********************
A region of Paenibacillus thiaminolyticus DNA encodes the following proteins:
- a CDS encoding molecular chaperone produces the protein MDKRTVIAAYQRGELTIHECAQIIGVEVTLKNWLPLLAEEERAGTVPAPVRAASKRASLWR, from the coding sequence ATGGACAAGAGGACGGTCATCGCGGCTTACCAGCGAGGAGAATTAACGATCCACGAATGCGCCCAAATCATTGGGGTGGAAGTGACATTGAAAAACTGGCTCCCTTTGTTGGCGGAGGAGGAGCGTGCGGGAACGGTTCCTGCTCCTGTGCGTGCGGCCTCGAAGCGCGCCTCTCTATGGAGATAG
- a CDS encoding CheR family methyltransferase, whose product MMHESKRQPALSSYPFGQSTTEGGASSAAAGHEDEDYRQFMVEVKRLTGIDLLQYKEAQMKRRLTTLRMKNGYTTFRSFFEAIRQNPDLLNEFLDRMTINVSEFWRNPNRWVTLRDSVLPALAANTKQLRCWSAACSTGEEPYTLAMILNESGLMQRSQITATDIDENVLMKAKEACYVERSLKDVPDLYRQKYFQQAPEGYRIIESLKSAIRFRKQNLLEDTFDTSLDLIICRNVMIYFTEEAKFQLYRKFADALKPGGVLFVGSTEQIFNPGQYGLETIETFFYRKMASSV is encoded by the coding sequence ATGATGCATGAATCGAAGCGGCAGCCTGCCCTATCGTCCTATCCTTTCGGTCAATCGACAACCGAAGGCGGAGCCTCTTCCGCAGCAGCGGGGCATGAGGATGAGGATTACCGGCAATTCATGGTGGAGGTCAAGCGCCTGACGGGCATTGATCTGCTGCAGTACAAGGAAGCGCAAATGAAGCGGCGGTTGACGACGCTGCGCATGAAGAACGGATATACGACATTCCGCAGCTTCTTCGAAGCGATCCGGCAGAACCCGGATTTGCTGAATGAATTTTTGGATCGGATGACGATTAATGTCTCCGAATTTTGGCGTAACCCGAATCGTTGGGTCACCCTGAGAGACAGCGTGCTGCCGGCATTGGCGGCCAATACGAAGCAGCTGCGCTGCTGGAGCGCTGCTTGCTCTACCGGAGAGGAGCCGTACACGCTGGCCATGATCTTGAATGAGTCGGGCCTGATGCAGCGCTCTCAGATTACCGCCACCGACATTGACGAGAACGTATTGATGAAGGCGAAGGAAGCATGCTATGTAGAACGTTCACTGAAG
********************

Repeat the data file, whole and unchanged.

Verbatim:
A region of Paenibacillus thiaminolyticus DNA encodes the following proteins:
- a CDS encoding molecular chaperone produces the protein MDKRTVIAAYQRGELTIHECAQIIGVEVTLKNWLPLLAEEERAGTVPAPVRAASKRASLWR, from the coding sequence ATGGACAAGAGGACGGTCATCGCGGCTTACCAGCGAGGAGAATTAACGATCCACGAATGCGCCCAAATCATTGGGGTGGAAGTGACATTGAAAAACTGGCTCCCTTTGTTGGCGGAGGAGGAGCGTGCGGGAACGGTTCCTGCTCCTGTGCGTGCGGCCTCGAAGCGCGCCTCTCTATGGAGATAG
- a CDS encoding CheR family methyltransferase, whose product MMHESKRQPALSSYPFGQSTTEGGASSAAAGHEDEDYRQFMVEVKRLTGIDLLQYKEAQMKRRLTTLRMKNGYTTFRSFFEAIRQNPDLLNEFLDRMTINVSEFWRNPNRWVTLRDSVLPALAANTKQLRCWSAACSTGEEPYTLAMILNESGLMQRSQITATDIDENVLMKAKEACYVERSLKDVPDLYRQKYFQQAPEGYRIIESLKSAIRFRKQNLLEDTFDTSLDLIICRNVMIYFTEEAKFQLYRKFADALKPGGVLFVGSTEQIFNPGQYGLETIETFFYRKMASSV is encoded by the coding sequence ATGATGCATGAATCGAAGCGGCAGCCTGCCCTATCGTCCTATCCTTTCGGTCAATCGACAACCGAAGGCGGAGCCTCTTCCGCAGCAGCGGGGCATGAGGATGAGGATTACCGGCAATTCATGGTGGAGGTCAAGCGCCTGACGGGCATTGATCTGCTGCAGTACAAGGAAGCGCAAATGAAGCGGCGGTTGACGACGCTGCGCATGAAGAACGGATATACGACATTCCGCAGCTTCTTCGAAGCGATCCGGCAGAACCCGGATTTGCTGAATGAATTTTTGGATCGGATGACGATTAATGTCTCCGAATTTTGGCGTAACCCGAATCGTTGGGTCACCCTGAGAGACAGCGTGCTGCCGGCATTGGCGGCCAATACGAAGCAGCTGCGCTGCTGGAGCGCTGCTTGCTCTACCGGAGAGGAGCCGTACACGCTGGCCATGATCTTGAATGAGTCGGGCCTGATGCAGCGCTCTCAGATTACCGCCACCGACATTGACGAGAACGTATTGATGAAGGCGAAGGAAGCATGCTATGTAGAACGTTCACTGAAG